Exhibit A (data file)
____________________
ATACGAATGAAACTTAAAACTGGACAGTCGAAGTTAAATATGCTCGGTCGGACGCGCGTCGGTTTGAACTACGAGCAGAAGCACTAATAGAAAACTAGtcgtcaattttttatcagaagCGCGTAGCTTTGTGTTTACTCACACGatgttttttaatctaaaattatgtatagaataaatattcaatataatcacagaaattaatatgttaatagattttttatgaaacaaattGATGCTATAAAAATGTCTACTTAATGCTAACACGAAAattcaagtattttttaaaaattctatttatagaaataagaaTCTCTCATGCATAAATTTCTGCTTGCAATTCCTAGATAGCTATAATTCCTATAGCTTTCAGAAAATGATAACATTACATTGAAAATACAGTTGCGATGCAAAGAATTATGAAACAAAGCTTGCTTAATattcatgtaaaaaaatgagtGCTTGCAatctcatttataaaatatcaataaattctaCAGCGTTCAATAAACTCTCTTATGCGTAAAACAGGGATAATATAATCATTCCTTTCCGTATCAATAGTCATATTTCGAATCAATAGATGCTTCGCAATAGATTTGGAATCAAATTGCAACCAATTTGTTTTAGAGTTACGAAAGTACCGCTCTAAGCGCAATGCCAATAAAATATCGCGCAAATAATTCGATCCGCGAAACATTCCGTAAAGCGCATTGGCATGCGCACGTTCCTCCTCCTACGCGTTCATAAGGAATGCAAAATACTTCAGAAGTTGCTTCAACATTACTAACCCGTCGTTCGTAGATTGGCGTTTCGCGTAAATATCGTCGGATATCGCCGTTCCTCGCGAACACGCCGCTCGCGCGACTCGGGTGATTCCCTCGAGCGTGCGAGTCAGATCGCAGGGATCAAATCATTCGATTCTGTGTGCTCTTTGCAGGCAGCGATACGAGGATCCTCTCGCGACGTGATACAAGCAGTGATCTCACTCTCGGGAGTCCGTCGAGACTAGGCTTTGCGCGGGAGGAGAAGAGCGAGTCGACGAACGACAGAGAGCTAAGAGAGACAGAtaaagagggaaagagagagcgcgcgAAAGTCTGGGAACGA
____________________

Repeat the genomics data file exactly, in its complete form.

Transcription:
ATACGAATGAAACTTAAAACTGGACAGTCGAAGTTAAATATGCTCGGTCGGACGCGCGTCGGTTTGAACTACGAGCAGAAGCACTAATAGAAAACTAGtcgtcaattttttatcagaagCGCGTAGCTTTGTGTTTACTCACACGatgttttttaatctaaaattatgtatagaataaatattcaatataatcacagaaattaatatgttaatagattttttatgaaacaaattGATGCTATAAAAATGTCTACTTAATGCTAACACGAAAattcaagtattttttaaaaattctatttatagaaataagaaTCTCTCATGCATAAATTTCTGCTTGCAATTCCTAGATAGCTATAATTCCTATAGCTTTCAGAAAATGATAACATTACATTGAAAATACAGTTGCGATGCAAAGAATTATGAAACAAAGCTTGCTTAATattcatgtaaaaaaatgagtGCTTGCAatctcatttataaaatatcaataaattctaCAGCGTTCAATAAACTCTCTTATGCGTAAAACAGGGATAATATAATCATTCCTTTCCGTATCAATAGTCATATTTCGAATCAATAGATGCTTCGCAATAGATTTGGAATCAAATTGCAACCAATTTGTTTTAGAGTTACGAAAGTACCGCTCTAAGCGCAATGCCAATAAAATATCGCGCAAATAATTCGATCCGCGAAACATTCCGTAAAGCGCATTGGCATGCGCACGTTCCTCCTCCTACGCGTTCATAAGGAATGCAAAATACTTCAGAAGTTGCTTCAACATTACTAACCCGTCGTTCGTAGATTGGCGTTTCGCGTAAATATCGTCGGATATCGCCGTTCCTCGCGAACACGCCGCTCGCGCGACTCGGGTGATTCCCTCGAGCGTGCGAGTCAGATCGCAGGGATCAAATCATTCGATTCTGTGTGCTCTTTGCAGGCAGCGATACGAGGATCCTCTCGCGACGTGATACAAGCAGTGATCTCACTCTCGGGAGTCCGTCGAGACTAGGCTTTGCGCGGGAGGAGAAGAGCGAGTCGACGAACGACAGAGAGCTAAGAGAGACAGAtaaagagggaaagagagagcgcgcgAAAGTCTGGGAACGA